Sleep, Stress and Resiliency

Sleep Hygiene

Sleep hygiene is a variety of different practices that are necessary to have normal, quality nighttime sleep and full daytime alertness.

Why is sleep hygiene important?

Sleep is critical for people of all ages...from childhood to adulthood we all need sleep to function properly. Good sleep promotes daytime alertness and a positive sleep regimen. Healthy sleep hygiene can also prevent sleeping disorders or problems.

Examples of Good Sleep Hygiene

  • Avoid caffeine, stimulants, nicotine or alcohol before bedtime
  • Avoid eating before bedtime - stay away from big meals before sleeping as it disrupts your sleep habits; not the prime time to experiment with spicy dishes
  • Light exercise before bed - Yoga is a great relaxing and calming exercise before bed. Vigorous exercises such as running and weight lifting should be done in the morning or late afternoon.
  • Schedule a regular bedtime - your body becomes adjusted to the time set for bed
  • Napping during the day - power naps are usually 20-30 minutes; avoid napping during the day as it may disturb normal sleeping pattern and wakefulness
  • Make your bed a "domain of sleep" - avoid watching TV or other activities in your bed; the bed is made for you to lay in it and sleep (or sexual activity)

Learn More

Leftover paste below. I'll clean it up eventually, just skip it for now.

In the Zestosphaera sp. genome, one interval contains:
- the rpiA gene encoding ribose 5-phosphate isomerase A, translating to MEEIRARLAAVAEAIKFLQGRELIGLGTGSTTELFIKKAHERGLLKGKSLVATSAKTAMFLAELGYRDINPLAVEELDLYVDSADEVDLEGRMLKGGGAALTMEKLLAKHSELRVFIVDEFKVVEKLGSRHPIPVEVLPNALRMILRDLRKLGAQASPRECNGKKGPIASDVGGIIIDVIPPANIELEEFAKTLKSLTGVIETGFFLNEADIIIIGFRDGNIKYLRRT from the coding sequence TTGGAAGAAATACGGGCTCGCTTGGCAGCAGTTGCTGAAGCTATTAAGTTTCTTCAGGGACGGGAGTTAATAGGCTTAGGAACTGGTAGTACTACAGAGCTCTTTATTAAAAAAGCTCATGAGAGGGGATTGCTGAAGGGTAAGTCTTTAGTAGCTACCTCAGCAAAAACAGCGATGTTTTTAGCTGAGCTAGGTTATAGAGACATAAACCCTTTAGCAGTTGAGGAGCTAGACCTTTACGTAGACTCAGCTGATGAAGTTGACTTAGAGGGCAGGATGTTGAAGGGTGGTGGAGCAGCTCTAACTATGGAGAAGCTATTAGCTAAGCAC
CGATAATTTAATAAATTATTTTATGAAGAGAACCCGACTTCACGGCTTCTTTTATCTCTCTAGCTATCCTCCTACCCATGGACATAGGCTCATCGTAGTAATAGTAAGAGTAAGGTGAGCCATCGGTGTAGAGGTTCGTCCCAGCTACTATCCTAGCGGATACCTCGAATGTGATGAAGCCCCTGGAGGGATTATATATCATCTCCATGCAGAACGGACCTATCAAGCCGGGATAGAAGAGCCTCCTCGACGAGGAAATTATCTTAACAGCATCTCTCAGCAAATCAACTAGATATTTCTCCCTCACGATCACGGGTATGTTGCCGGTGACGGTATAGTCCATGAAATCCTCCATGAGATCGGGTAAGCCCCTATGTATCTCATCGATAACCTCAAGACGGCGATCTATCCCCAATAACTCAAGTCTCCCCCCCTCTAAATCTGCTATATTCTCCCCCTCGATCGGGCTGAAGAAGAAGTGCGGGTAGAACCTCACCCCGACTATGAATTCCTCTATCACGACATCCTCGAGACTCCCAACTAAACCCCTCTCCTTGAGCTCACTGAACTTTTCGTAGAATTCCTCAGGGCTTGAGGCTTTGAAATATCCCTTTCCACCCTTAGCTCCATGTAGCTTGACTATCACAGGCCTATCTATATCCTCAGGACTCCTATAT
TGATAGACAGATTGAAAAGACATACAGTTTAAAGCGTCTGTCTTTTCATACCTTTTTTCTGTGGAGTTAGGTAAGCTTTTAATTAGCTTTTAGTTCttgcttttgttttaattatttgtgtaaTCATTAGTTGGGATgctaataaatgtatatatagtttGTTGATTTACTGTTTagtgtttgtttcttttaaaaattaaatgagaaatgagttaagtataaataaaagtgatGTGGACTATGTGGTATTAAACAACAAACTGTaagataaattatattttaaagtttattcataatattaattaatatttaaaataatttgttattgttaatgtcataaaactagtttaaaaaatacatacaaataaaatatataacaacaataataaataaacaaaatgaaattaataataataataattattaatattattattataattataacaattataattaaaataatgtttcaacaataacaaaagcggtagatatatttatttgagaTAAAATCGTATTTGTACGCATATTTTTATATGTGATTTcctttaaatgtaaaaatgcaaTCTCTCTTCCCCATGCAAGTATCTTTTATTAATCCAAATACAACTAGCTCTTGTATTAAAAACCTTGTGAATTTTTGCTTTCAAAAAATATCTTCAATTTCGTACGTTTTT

Did You Know?

  • The average student goes to bed between midnight and 2 a.m.
  • 20-30 minute naps are good for performance; longer naps may disrupt your sleep patterns...so nap early in the day!
  • Alcohol use is a risk factor, as it slows down the body but can cause arousal in the second half.
  • 18-24 year old drivers have a higher risk of late-night crashes due to drowsiness or fatigue.
  • There is such a thing as "too much sleep." Seven to nine hours is the recommended amount of sleep per day. Anything less is not enough...anything more is too much.
  • A lack of sleep can lead to decreased GPA and academic performance.
  • A lack of proper rest may lead to obesity and weight gain.
  • A lack of sleep can lower your immune system's ability to respond, which opens your body up to colds, flu and sore throats more frequently.



Symptoms of Stress

  • Change in eating patterns
  • Lack of sleep/change in sleep patterns
  • Increased Irritability
  • Tense and increased muscle aches
  • Increased anger or frustration
  • Consistently pressed for time

» Learn more about coping with stress by reading the lyrics of La Di Da by Asher Roth



Merriam-Webster defines resilience as "an ability to recover from or adjust easily to misfortune or change."

» Learn more about resiliency